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Springtime in Salem »

It’s springtime in Salem, which for a few weeks in March and April means one thing: CHERRY BLOSSOMS! Nicknamed “The Cherry City,” Salem is famous for its many cherry trees, covering the State Capitol Mall, the Willamette University campus, and much of the Willamette Valley.

The blossoms have faded by now, but check out some of the dazzling views we captured in recent weeks.

Cherry trees on the Willamette University campus.

Cherry trees on the Willamette University campus.

 

 

Cherry blossoms along the Oregon Capitol Mall.

Cherry blossoms along the Oregon Capitol Mall.

 

 

Cherry trees on campus.

Cherry trees on campus.

 

Cherry blossoms falling on the Oregon Capitol Mall.

Cherry blossoms falling on the Oregon Capitol Mall.

Housing Resources »

The time has come — we are starting to get some requests about housing resources. We are happy to help!

Our website has information about apartments we are aware of. We update this about once a month or so, but this is a great place to start. It shows rent prices, amenities, and distances from campus, no login required. We recommend you do not wait until the last minute to start looking!

We have our own version of Craigslist, and it is called Switchboard. Everyone on Switchboard is affiliated with Willamette — current students, staff, or faculty, and alumni. You’ll need to make an account. Feel free to post or message people on here. Here is more information about how to use it. There are also sing and double occupancy apartments on campus that are designated for graduate students. Willamette has two graduate schools: Law and AGSM. Patti in Housing can help you get more information about this. They have both 9 and 12 month lease options.

We are hoping to have a current law student “on call” to help students who are not in the area with housing options. Our idea is that incoming law students can contact our office about whatever housing appointment they made, and we can send a current student to go tour it and either Skype with you while they are there or send you pictures and tell you how the tour went. More information to come on this; contact our office in the meantime if you have questions.

Finally, we do have a Current Student Facebook page. Currently, incoming 1L students do not have access to it. Once finals are over, we will allow 1L’s to join (around May 1). If you joined now, most of the information currently posted on it deals with finals, and it’s not relevant to you just yet.

If you have any other questions that we can help with, don’t hesitate to call or shoot us an email. We’ll see you soon!

Willamette Law chooses Mentor of the Year »

Willamette Law mentor of the year, Jennifer Brown JD '08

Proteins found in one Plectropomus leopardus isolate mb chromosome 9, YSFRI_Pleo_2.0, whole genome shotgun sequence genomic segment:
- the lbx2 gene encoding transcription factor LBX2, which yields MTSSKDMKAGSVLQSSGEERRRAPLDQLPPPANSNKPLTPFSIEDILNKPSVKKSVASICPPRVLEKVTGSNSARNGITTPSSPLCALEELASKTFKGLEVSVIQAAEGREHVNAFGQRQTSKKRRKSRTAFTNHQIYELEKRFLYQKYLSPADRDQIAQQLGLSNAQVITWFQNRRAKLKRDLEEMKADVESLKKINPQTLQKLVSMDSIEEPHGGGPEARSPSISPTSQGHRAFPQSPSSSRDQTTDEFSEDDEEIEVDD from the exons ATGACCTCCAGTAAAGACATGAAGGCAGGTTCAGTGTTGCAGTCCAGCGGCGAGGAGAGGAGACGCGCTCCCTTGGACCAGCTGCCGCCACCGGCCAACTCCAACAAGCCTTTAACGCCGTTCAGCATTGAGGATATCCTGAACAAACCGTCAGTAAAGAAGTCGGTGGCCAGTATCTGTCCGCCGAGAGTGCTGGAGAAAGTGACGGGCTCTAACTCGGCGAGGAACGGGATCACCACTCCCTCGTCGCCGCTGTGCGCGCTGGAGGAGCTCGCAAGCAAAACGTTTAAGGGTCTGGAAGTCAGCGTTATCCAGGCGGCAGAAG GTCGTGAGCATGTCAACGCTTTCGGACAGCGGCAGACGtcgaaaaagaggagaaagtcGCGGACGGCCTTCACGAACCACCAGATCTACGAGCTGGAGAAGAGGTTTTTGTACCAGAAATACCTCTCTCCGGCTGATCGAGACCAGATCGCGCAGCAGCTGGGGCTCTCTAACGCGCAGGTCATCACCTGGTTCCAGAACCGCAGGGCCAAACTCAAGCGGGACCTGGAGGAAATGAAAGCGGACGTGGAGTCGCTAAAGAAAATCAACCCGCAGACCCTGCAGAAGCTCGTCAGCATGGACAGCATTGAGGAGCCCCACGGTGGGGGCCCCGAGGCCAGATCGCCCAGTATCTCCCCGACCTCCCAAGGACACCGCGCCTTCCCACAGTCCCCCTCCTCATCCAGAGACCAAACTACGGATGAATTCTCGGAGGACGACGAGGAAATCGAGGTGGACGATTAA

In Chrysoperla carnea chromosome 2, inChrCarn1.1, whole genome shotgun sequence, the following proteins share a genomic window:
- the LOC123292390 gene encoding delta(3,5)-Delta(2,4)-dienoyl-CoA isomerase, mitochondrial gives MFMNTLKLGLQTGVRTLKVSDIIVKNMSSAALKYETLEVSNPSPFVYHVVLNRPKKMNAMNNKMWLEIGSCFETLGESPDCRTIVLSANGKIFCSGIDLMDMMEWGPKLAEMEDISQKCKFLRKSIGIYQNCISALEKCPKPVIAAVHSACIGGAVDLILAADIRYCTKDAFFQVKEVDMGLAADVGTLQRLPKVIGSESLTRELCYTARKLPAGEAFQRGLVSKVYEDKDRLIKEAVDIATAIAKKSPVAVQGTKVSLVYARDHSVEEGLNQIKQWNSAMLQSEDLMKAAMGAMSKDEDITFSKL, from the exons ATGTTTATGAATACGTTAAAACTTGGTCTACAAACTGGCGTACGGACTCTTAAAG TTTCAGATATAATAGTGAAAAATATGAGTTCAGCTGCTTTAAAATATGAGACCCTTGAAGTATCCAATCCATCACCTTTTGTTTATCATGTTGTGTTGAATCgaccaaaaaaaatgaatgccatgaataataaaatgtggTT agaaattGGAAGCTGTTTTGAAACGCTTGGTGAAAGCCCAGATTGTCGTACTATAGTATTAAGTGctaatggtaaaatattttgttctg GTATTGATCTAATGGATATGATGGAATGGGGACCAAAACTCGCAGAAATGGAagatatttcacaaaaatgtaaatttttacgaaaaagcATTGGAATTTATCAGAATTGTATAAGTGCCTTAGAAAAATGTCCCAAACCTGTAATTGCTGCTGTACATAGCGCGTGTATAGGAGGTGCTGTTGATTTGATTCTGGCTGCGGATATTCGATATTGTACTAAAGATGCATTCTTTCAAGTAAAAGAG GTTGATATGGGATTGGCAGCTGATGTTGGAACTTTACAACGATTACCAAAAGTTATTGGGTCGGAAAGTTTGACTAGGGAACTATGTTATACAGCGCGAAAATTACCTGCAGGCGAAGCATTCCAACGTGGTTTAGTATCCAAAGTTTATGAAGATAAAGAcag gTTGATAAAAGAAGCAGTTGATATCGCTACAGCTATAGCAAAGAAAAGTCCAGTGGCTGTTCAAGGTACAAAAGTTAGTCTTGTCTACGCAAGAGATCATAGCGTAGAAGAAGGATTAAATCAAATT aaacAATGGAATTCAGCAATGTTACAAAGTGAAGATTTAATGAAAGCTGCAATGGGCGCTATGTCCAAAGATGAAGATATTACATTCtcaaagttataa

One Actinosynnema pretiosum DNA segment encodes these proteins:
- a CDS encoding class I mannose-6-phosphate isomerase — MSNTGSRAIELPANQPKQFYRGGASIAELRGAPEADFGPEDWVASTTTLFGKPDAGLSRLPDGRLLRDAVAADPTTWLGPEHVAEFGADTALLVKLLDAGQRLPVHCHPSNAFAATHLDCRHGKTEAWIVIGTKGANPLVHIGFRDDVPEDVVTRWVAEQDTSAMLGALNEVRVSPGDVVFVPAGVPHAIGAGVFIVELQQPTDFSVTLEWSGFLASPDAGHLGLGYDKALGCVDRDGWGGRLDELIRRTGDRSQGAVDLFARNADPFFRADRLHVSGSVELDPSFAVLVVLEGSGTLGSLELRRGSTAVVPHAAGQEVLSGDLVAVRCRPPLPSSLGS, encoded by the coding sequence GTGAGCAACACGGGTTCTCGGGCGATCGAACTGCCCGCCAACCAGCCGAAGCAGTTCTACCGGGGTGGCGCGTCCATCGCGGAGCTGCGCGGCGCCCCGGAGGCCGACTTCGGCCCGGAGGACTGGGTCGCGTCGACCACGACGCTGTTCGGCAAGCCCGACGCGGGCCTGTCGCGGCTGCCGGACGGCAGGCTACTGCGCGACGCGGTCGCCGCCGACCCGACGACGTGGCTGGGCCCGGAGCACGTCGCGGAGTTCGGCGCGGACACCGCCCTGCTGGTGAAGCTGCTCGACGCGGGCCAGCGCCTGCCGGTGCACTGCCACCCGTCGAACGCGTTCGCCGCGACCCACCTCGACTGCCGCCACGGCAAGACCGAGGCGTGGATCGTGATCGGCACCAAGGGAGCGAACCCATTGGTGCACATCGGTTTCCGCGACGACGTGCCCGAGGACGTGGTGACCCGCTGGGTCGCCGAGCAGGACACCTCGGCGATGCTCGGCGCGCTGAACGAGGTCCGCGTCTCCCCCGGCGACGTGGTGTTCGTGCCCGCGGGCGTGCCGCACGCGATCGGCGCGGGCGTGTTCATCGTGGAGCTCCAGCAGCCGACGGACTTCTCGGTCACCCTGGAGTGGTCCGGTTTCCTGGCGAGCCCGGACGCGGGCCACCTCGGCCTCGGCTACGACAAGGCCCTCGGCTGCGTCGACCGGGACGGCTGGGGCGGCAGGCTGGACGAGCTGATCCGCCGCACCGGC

Salem attorney Jennifer Brown JD’08 surprised her three student mentees with how available she was to help them through their time at Willamette Law. Brown balances her job, spending time with family and participating in Oregon State Bar and other professional activities, yet she frequently makes time to meet with her students, they said.

That, and numerous other reasons, are why Willamette Law named Brown its Mentor of the Year at a reception April 5. Brown is an attorney focusing on family law, personal injury, and probate matters with Eggert & Associates. She’s been mentoring since 2010 and said she was honored to receive the award.

“When I first began mentoring, I did not know what it meant to be a mentor,” Brown said. “I listened carefully to the nominations at the spring reception and made it my goal to be the best mentor I could be. Listening to the nominations this year, it is humbling that I was chosen out of so many great mentors.”

Brown’s students, first-year Will Riddell, second-year Brittany Sumner, and third-year Shelby Thomas, nominated her for the award. Most Willamette attorney mentors are paired only with first-year students. Bev Ecklund, Placement Office coordinator, said Brown is unique in that she continues to mentor hers as they move into their second and third years, so she ends up counseling three.

Brown said she enjoys seeing students transform from nervous first-years to confident third-years and working attorneys.

“Law school is an extremely difficult time,” Brown said. “Being a mentor allows me to give back to the legal community by helping students through the process of becoming attorneys.”

Thomas has been mentored by Brown for three years and nominated her every year for the award.

“Not only does she continue to mentor me, but she also takes on a 1L mentee and retains her relationship with her 2L mentee and graduated mentees,” Thomas said. “Over the last three years, Jenny has been there for me, not only as an attorney mentor, but as a friend and confidant.”

Brown is a ‘prime example’ of how to be an attorney and still have time for family and activities, Sumner said. Riddell agreed. After working at a law office, Riddell said he saw how busy attorneys were, even at small firms. He expected his mentor to be busy with work and not have much time left over to meet.

“My presumption was entirely flipped on its head,” Riddell said. “Jennifer dove right in and was immediately prepared to work with me to start talking about my goals on day one.”

Brown has invited her mentees to her court appearances and networking opportunities, met them often for meals or coffee, and reviewed their cover letters and resumes. She has also helped them make connections and look for summer or permanent positions. All three students said she is more than just a mentor and is quick to offer help with school or personal problems.

It’s clear, Thomas said, that Brown isn’t an average mentor.

“There is no one more deserving of being Mentor of the Year.”

Accelerated BA/JD at Willamette »

State Capitol Building, Waller Hall, and Easton Hall on Willamette's Campus During SpringWillamette University  has a 3+3 program, which gives students the opportunity to complete their bachelor’s and law degrees in six years, instead of the traditional seven. Students in the 3+3 program spend less money and time on their education and have an additional year of earning power.